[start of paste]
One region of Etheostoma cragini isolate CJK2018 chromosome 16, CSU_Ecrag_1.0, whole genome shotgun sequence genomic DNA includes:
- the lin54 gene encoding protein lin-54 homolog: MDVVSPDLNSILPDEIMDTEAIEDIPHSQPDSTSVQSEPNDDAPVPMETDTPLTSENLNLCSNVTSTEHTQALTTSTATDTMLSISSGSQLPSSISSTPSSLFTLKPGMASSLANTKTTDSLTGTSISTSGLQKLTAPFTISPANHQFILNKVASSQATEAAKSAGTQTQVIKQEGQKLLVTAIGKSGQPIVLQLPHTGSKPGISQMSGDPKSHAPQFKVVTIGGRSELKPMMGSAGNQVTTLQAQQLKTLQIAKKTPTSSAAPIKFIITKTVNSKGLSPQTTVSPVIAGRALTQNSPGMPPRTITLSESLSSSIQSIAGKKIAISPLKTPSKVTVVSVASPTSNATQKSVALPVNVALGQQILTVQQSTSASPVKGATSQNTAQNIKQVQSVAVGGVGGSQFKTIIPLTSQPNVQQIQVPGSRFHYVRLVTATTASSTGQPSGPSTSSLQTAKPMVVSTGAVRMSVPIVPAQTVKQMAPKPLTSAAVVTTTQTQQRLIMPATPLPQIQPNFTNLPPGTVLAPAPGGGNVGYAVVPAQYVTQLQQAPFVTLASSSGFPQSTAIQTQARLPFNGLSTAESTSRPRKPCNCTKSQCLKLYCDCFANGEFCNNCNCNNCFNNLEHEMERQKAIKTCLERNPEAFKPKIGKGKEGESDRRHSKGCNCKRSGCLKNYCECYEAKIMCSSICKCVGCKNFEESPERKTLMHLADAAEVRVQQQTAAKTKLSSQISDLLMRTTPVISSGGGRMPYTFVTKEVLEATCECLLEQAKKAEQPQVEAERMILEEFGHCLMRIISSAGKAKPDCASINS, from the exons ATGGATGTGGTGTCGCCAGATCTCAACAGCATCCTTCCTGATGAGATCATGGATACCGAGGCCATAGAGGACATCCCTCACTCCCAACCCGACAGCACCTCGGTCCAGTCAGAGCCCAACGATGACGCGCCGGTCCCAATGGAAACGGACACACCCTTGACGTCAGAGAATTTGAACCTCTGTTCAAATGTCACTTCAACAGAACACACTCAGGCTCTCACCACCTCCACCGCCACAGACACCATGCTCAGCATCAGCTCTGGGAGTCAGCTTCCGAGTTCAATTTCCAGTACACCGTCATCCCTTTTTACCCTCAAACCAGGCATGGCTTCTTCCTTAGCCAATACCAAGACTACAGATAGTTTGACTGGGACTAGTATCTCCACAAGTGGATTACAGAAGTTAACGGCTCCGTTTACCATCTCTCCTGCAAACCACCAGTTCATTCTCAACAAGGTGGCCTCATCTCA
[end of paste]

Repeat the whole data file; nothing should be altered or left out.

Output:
One region of Etheostoma cragini isolate CJK2018 chromosome 16, CSU_Ecrag_1.0, whole genome shotgun sequence genomic DNA includes:
- the lin54 gene encoding protein lin-54 homolog: MDVVSPDLNSILPDEIMDTEAIEDIPHSQPDSTSVQSEPNDDAPVPMETDTPLTSENLNLCSNVTSTEHTQALTTSTATDTMLSISSGSQLPSSISSTPSSLFTLKPGMASSLANTKTTDSLTGTSISTSGLQKLTAPFTISPANHQFILNKVASSQATEAAKSAGTQTQVIKQEGQKLLVTAIGKSGQPIVLQLPHTGSKPGISQMSGDPKSHAPQFKVVTIGGRSELKPMMGSAGNQVTTLQAQQLKTLQIAKKTPTSSAAPIKFIITKTVNSKGLSPQTTVSPVIAGRALTQNSPGMPPRTITLSESLSSSIQSIAGKKIAISPLKTPSKVTVVSVASPTSNATQKSVALPVNVALGQQILTVQQSTSASPVKGATSQNTAQNIKQVQSVAVGGVGGSQFKTIIPLTSQPNVQQIQVPGSRFHYVRLVTATTASSTGQPSGPSTSSLQTAKPMVVSTGAVRMSVPIVPAQTVKQMAPKPLTSAAVVTTTQTQQRLIMPATPLPQIQPNFTNLPPGTVLAPAPGGGNVGYAVVPAQYVTQLQQAPFVTLASSSGFPQSTAIQTQARLPFNGLSTAESTSRPRKPCNCTKSQCLKLYCDCFANGEFCNNCNCNNCFNNLEHEMERQKAIKTCLERNPEAFKPKIGKGKEGESDRRHSKGCNCKRSGCLKNYCECYEAKIMCSSICKCVGCKNFEESPERKTLMHLADAAEVRVQQQTAAKTKLSSQISDLLMRTTPVISSGGGRMPYTFVTKEVLEATCECLLEQAKKAEQPQVEAERMILEEFGHCLMRIISSAGKAKPDCASINS, from the exons ATGGATGTGGTGTCGCCAGATCTCAACAGCATCCTTCCTGATGAGATCATGGATACCGAGGCCATAGAGGACATCCCTCACTCCCAACCCGACAGCACCTCGGTCCAGTCAGAGCCCAACGATGACGCGCCGGTCCCAATGGAAACGGACACACCCTTGACGTCAGAGAATTTGAACCTCTGTTCAAATGTCACTTCAACAGAACACACTCAGGCTCTCACCACCTCCACCGCCACAGACACCATGCTCAGCATCAGCTCTGGGAGTCAGCTTCCGAGTTCAATTTCCAGTACACCGTCATCCCTTTTTACCCTCAAACCAGGCATGGCTTCTTCCTTAGCCAATACCAAGACTACAGATAGTTTGACTGGGACTAGTATCTCCACAAGTGGATTACAGAAGTTAACGGCTCCGTTTACCATCTCTCCTGCAAACCACCAGTTCATTCTCAACAAGGTGGCCTCATCTCA